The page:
Karl is the only candidate in the election that was born, raised, educated and a business owner in Senate District 7. His heart, mind, body, and soul is a product of the District 7.
Karl grew up in District 7 and learned the value of hard work and education early. His father instilled the value of an education in his early years but wanted him to know the value of hard work as well. Working on his grandparent’s farm in Moonville driving dump trucks and tractors instilled a strong work ethic within him. Watermelons, sweet potatoes and more were stables in his formative years along with spreading crushed stone and rock.
In his 8th grade year, He started seeing the social and racial injustices that were occurring before his very eyes. While in the 8th grade he began to observe that people were being mistreated for their illiteracy. The educated were taking advantage of them and he saw constitutional rights being violated and was determined to do something about it. This was the beginning of what is now in excess of 30+ years of being a voice for the voiceless and being a champion for children and senior citizens.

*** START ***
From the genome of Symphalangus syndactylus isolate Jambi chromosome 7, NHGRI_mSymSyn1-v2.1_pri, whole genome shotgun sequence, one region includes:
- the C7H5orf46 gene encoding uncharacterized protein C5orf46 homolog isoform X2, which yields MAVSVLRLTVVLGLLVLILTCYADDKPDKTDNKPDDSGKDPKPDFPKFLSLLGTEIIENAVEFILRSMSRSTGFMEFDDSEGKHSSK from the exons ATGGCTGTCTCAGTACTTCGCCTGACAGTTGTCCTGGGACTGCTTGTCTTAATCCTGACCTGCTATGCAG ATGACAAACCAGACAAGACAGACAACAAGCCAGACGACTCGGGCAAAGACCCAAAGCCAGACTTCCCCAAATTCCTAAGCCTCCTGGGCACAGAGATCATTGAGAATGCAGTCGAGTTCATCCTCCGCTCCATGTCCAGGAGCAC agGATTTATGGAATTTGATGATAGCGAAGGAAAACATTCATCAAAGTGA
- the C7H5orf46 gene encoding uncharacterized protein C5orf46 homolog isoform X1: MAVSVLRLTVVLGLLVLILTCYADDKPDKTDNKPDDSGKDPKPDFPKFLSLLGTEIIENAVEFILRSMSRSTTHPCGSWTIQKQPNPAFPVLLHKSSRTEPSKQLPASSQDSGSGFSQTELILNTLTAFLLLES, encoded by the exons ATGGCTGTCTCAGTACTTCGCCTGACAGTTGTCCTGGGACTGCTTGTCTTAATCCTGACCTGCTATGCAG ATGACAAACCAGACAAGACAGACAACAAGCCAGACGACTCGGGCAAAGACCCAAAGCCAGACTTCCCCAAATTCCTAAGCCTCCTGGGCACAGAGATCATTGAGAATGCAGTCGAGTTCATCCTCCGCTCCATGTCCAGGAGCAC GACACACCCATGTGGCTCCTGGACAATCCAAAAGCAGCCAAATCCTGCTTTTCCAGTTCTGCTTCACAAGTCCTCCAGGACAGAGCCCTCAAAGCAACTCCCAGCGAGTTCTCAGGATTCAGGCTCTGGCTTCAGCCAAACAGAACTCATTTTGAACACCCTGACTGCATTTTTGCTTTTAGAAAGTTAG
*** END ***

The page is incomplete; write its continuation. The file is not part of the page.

He cut grass, worked hard shoveling crushing rock and gravel to put himself through school. He knew deep inside that he needed to be a voice for those who couldn’t speak up. His Grandmother’s quilt kept calling through the years. Regardless of shape, size and color people needed a voice, and advocate.
Upon his graduation from law school at the South Carolina University School of Law he entered private practice focusing on representing the marginalized. He was practicing law when a civil rights icon, Dr. McMahand in Moonville called him and said he was retiring from the state legislature and the people wanted Karl to succeed him. He told Karl, “the people know you, they know your family and they want you to succeed me.” Dr. McMahand’s wife finally told Karl, “Look here Karl, don’t you tell him to stay down there in Columbia I want him home with me!”
Karl was campaigning door to door and came upon the late Rev. A.B. Sherman whom he knew since birth. He was polishing his shoes and Karl asked for his support in the election. Rev. Sherman had a KFC two wing meal in front of him and Karl asked, “Reverend I want your support in this election let me have one of those.” The esteemed elder replied, “Allen, I don’t have much, but what I do have I’ll share with you. And Allen, quit talking about ‘IF’ you’re elected because we all know you and we know your family and we want you to represent us in Columbia. Stop saying ‘IF’ and start saying ‘When you are elected’.”
It was this blessing of elders that propelled Karl Allen into office. He realized, “People in their golden years needed a voice for Medicaid funding, utility payments versus medicine, feeble, good people…constituents I wanted to represent. Senior citizens have been a major driving force for me because of the quilt of my grandmother instilled in me the equity of all people.”